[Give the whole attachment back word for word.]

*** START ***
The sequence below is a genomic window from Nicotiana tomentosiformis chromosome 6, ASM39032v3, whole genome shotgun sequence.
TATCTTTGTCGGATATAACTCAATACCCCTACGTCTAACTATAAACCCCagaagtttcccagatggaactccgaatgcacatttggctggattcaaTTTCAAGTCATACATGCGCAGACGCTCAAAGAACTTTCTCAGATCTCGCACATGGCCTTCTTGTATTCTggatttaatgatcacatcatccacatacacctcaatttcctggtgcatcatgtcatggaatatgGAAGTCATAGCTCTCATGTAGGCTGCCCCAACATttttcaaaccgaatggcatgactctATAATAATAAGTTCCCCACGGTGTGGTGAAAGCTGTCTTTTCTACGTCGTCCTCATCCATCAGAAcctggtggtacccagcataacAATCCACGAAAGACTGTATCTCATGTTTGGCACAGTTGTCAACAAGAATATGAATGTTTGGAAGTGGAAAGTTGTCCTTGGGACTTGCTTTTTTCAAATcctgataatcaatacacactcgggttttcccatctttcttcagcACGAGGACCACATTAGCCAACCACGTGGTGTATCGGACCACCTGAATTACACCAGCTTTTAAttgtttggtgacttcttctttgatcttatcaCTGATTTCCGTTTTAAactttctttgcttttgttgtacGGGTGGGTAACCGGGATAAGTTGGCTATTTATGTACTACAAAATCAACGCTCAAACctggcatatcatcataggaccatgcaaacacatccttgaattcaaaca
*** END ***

The sequence below is a genomic window from Nicotiana tomentosiformis chromosome 6, ASM39032v3, whole genome shotgun sequence.
TATCTTTGTCGGATATAACTCAATACCCCTACGTCTAACTATAAACCCCagaagtttcccagatggaactccgaatgcacatttggctggattcaaTTTCAAGTCATACATGCGCAGACGCTCAAAGAACTTTCTCAGATCTCGCACATGGCCTTCTTGTATTCTggatttaatgatcacatcatccacatacacctcaatttcctggtgcatcatgtcatggaatatgGAAGTCATAGCTCTCATGTAGGCTGCCCCAACATttttcaaaccgaatggcatgactctATAATAATAAGTTCCCCACGGTGTGGTGAAAGCTGTCTTTTCTACGTCGTCCTCATCCATCAGAAcctggtggtacccagcataacAATCCACGAAAGACTGTATCTCATGTTTGGCACAGTTGTCAACAAGAATATGAATGTTTGGAAGTGGAAAGTTGTCCTTGGGACTTGCTTTTTTCAAATcctgataatcaatacacactcgggttttcccatctttcttcagcACGAGGACCACATTAGCCAACCACGTGGTGTATCGGACCACCTGAATTACACCAGCTTTTAAttgtttggtgacttcttctttgatcttatcaCTGATTTCCGTTTTAAactttctttgcttttgttgtacGGGTGGGTAACCGGGATAAGTTGGCTATTTATGTACTACAAAATCAACGCTCAAACctggcatatcatcataggaccatgcaaacacatccttgaattcaaaca